Congress isn’t working, but at least staffers agree there’s a problem.
That’s the takeaway from a new survey of senior Hill aides, who overwhelmingly complained that their workplace does not “function as a democratic legislature should.”
Both parties sounded the alarm, including 80 percent of Democrats and 68 percent of Republicans who responded.
“I think that’s important to hang on to, because it’s something that can be leveraged moving forward,” said Kathy Goldschmidt, director of strategic initiatives for the Congressional Management Foundation, which joined with the Partnership for Public Service to conduct the survey.
Both nonprofits say their mission is to build a better government, and they wanted to hear from a small but key group of people — top staffers who know the legislative branch inside and out. They got responses from 128 of them, mostly senior managers who have worked a decade or more in Congress.
Those insiders gave a damning view of how partisanship can derail their work. While a whopping 96 percent of each party said they believe staff need to collaborate across the aisle to meet the needs of the nation, just 13 percent of Democrats and 24 percent of Republicans said they saw strong incentives to do so. And they agreed that bills have died untimely deaths because of polarization over the past few years, with all Democrats saying “noncontroversial legislative ideas have failed,” compared to 89 percent of Republicans.
“The incentive structure for collaboration is lower than at any point in my career,” said one Senate legislative director anonymously quoted in the report.
Just 5 percent said they were “very satisfied” with Congress’ current staffing levels, research capability and infrastructure.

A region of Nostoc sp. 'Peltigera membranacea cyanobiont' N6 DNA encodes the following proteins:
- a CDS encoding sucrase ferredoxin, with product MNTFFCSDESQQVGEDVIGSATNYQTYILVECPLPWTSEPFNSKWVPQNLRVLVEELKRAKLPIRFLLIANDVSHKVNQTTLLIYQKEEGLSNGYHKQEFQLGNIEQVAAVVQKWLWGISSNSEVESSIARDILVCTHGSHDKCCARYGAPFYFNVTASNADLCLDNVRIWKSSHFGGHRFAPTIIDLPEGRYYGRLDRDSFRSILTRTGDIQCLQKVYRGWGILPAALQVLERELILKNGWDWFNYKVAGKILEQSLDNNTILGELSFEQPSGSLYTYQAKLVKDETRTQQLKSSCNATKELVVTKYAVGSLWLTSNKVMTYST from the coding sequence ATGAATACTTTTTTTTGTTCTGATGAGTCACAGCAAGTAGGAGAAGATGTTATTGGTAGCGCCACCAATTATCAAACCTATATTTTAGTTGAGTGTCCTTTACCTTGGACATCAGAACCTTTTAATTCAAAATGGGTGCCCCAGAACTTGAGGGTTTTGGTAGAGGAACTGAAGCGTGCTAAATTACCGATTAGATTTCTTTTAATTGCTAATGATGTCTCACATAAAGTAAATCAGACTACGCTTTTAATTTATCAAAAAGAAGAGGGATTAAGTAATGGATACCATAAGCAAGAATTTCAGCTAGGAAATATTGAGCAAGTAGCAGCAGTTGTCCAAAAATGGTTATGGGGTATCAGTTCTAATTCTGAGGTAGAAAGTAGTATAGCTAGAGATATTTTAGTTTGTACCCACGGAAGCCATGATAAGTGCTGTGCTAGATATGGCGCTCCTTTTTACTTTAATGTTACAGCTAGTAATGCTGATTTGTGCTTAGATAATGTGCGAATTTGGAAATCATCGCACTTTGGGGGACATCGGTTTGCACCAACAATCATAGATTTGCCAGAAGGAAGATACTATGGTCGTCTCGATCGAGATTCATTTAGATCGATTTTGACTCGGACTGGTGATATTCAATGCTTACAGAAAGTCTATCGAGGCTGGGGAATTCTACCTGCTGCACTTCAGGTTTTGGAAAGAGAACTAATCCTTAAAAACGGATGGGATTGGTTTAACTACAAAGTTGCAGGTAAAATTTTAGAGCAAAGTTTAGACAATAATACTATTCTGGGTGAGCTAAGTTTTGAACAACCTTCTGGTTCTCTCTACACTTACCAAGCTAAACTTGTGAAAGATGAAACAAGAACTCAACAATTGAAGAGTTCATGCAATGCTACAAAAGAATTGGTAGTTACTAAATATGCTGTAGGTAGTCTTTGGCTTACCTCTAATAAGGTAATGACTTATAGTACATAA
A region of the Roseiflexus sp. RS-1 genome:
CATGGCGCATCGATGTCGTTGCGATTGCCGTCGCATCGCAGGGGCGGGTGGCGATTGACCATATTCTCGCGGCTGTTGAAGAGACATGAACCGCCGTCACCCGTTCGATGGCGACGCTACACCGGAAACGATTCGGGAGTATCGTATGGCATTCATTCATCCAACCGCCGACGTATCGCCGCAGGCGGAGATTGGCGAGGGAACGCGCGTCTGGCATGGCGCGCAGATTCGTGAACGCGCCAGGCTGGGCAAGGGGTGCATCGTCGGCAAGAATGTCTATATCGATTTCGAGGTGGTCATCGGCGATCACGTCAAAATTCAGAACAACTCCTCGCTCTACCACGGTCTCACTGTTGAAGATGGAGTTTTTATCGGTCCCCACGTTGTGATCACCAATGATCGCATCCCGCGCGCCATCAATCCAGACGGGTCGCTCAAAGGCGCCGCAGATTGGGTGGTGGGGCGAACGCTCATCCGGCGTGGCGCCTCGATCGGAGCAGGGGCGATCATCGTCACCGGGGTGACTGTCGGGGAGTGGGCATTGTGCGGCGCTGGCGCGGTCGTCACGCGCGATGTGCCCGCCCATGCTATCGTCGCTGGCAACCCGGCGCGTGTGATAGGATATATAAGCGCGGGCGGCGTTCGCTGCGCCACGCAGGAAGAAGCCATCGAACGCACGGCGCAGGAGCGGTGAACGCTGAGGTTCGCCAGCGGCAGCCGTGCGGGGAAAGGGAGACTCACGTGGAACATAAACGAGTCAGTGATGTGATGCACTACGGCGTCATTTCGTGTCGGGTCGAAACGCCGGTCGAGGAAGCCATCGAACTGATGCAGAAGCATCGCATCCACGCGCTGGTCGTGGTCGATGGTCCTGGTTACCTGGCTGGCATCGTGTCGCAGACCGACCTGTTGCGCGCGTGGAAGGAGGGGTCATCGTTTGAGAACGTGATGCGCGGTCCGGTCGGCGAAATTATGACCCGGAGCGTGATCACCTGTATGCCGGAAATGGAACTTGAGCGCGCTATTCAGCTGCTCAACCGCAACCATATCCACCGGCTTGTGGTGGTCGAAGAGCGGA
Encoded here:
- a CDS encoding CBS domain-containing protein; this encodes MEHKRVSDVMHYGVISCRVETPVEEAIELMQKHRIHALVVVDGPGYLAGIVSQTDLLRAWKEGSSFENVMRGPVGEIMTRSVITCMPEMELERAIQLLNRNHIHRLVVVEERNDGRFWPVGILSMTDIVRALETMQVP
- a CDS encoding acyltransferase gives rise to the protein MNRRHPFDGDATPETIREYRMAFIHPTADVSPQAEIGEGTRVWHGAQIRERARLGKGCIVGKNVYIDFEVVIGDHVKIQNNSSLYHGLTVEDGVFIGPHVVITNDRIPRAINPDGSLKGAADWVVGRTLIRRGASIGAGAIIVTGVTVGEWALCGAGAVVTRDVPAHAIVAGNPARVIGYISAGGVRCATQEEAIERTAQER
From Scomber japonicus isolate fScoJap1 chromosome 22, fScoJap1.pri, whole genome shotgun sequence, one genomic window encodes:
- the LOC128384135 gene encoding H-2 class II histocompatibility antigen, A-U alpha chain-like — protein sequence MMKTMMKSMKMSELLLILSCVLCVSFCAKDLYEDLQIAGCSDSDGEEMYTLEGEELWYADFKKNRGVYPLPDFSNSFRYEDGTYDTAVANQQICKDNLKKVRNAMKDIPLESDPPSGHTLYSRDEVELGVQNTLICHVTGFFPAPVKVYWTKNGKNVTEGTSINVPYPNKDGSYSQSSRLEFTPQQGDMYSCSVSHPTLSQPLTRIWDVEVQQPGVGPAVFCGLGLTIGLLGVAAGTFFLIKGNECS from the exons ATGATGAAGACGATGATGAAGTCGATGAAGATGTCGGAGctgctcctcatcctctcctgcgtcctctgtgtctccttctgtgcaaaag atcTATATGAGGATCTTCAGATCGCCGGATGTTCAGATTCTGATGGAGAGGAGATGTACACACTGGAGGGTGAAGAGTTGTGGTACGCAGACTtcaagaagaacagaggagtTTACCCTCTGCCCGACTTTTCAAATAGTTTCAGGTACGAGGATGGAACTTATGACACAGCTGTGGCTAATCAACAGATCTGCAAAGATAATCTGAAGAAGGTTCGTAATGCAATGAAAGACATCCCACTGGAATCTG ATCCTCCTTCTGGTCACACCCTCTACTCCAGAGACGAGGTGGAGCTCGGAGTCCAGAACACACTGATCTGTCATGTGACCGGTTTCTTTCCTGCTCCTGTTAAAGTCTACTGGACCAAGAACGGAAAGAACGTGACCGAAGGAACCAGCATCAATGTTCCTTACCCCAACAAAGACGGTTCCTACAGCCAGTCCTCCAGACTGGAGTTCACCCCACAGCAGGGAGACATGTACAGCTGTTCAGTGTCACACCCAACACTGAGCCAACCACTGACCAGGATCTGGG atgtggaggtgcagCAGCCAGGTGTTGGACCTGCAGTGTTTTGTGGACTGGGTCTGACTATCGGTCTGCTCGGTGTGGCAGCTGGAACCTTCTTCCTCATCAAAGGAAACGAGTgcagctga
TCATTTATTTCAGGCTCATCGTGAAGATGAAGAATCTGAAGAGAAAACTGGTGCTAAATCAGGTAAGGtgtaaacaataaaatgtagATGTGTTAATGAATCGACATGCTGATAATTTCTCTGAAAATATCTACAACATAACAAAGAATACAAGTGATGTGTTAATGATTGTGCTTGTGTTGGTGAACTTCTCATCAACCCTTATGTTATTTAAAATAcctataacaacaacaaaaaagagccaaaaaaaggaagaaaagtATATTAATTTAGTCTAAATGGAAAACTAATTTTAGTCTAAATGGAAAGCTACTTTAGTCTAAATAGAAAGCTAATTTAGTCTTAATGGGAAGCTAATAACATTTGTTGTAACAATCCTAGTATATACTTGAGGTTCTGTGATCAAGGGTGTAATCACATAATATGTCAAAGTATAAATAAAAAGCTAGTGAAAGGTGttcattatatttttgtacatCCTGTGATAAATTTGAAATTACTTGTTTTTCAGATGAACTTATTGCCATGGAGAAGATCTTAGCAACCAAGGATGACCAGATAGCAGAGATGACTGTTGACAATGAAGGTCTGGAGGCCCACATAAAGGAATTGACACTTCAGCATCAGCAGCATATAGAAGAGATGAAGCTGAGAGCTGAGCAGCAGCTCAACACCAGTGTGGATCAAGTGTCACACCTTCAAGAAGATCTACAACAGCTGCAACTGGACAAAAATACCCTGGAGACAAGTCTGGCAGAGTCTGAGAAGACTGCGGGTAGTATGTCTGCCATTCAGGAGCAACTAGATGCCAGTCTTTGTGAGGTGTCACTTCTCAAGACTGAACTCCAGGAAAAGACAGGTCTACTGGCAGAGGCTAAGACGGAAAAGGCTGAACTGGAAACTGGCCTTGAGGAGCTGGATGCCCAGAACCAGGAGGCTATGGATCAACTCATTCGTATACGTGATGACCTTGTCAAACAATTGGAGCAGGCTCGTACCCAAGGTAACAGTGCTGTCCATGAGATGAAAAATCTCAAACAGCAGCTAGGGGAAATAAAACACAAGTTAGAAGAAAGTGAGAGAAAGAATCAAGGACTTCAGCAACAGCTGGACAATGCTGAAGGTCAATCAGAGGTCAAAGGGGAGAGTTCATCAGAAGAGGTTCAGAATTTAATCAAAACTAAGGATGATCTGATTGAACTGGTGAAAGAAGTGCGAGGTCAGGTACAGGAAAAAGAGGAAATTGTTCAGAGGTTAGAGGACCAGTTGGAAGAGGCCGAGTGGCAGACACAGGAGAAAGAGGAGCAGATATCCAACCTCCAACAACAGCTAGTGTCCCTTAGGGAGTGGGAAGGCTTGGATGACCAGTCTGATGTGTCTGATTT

It’s not the first time the Congressional Management Foundation has produced what it calls its “State of The Congress” report, but this year’s edition was different.
“We expanded it to include areas that many people feel are more central to the institution,” including civility, said president and CEO Brad Fitch.
They started by reaching out to 400 staffers they identified as “knowledgeable institutionalists” from a range of personal, committee, leadership and support offices across the Capitol complex and in districts. Of the 128 who responded and answered the demographic questions, 82 percent were white, and nearly three-quarters hailed from the House side. The respondents were split nearly equally between men and women, and 46 percent worked in Democratic offices, 39 percent worked in Republican offices and 15 percent were nonpartisan.
Fitch said his group plans to produce an annual version of this report around when the president delivers their State of the Union address beginning in 2024 in hopes of tracking whether Congress becomes a more functional institution.
He has an interest in seeing progress, since his group aims to build trust in Congress and has offered staff trainings for years. The picture is not all grim, Fitch said, pointing to last year’s 21 percent boost to the funds that lawmakers use to pay their aides. Moves like that could prevent brain drain, but it won’t happen overnight, he said.
“Decisions and actions taken by the Congress may need some time for their full effects to be felt,” Fitch said.
The cohort he surveyed may be closest to the levers of power, holding senior roles and management positions, but many believe Congress’ woes begin at the bottom, where some junior staffers make less than a living wage. A sea change could be coming, after the House cleared the way for legislative staffers to begin unionizing later this month if they choose.
Fitch said people can work inside the institution to improve it, citing the House Select Committee on the Modernization of Congress as one source of ideas.
“While we can be helpful on some levels, and we’re hopeful that this research is seen as helpful. In the end, it’s Congress’ responsibility to develop what they think they can do to improve,” he said.